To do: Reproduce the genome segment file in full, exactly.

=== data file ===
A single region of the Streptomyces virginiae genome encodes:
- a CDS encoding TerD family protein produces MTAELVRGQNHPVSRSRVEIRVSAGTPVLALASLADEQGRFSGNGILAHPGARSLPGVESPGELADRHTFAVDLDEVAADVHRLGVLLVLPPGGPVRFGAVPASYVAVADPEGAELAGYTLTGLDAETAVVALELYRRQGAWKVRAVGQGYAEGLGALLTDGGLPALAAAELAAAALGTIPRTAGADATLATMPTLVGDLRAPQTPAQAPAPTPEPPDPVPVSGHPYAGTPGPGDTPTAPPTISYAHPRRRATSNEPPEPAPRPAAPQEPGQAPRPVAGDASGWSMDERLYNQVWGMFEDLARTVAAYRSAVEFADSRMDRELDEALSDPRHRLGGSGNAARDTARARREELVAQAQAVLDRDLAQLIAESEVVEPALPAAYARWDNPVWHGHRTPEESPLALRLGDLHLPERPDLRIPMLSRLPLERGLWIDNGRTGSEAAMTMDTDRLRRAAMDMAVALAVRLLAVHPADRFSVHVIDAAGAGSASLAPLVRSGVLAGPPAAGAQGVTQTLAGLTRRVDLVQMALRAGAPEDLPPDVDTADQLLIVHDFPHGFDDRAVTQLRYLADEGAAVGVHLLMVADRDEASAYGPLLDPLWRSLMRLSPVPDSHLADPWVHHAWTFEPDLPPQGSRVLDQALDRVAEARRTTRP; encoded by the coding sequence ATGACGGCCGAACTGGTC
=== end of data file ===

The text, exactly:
A single region of the Streptomyces virginiae genome encodes:
- a CDS encoding TerD family protein produces MTAELVRGQNHPVSRSRVEIRVSAGTPVLALASLADEQGRFSGNGILAHPGARSLPGVESPGELADRHTFAVDLDEVAADVHRLGVLLVLPPGGPVRFGAVPASYVAVADPEGAELAGYTLTGLDAETAVVALELYRRQGAWKVRAVGQGYAEGLGALLTDGGLPALAAAELAAAALGTIPRTAGADATLATMPTLVGDLRAPQTPAQAPAPTPEPPDPVPVSGHPYAGTPGPGDTPTAPPTISYAHPRRRATSNEPPEPAPRPAAPQEPGQAPRPVAGDASGWSMDERLYNQVWGMFEDLARTVAAYRSAVEFADSRMDRELDEALSDPRHRLGGSGNAARDTARARREELVAQAQAVLDRDLAQLIAESEVVEPALPAAYARWDNPVWHGHRTPEESPLALRLGDLHLPERPDLRIPMLSRLPLERGLWIDNGRTGSEAAMTMDTDRLRRAAMDMAVALAVRLLAVHPADRFSVHVIDAAGAGSASLAPLVRSGVLAGPPAAGAQGVTQTLAGLTRRVDLVQMALRAGAPEDLPPDVDTADQLLIVHDFPHGFDDRAVTQLRYLADEGAAVGVHLLMVADRDEASAYGPLLDPLWRSLMRLSPVPDSHLADPWVHHAWTFEPDLPPQGSRVLDQALDRVAEARRTTRP; encoded by the coding sequence ATGACGGCCGAACTGGTC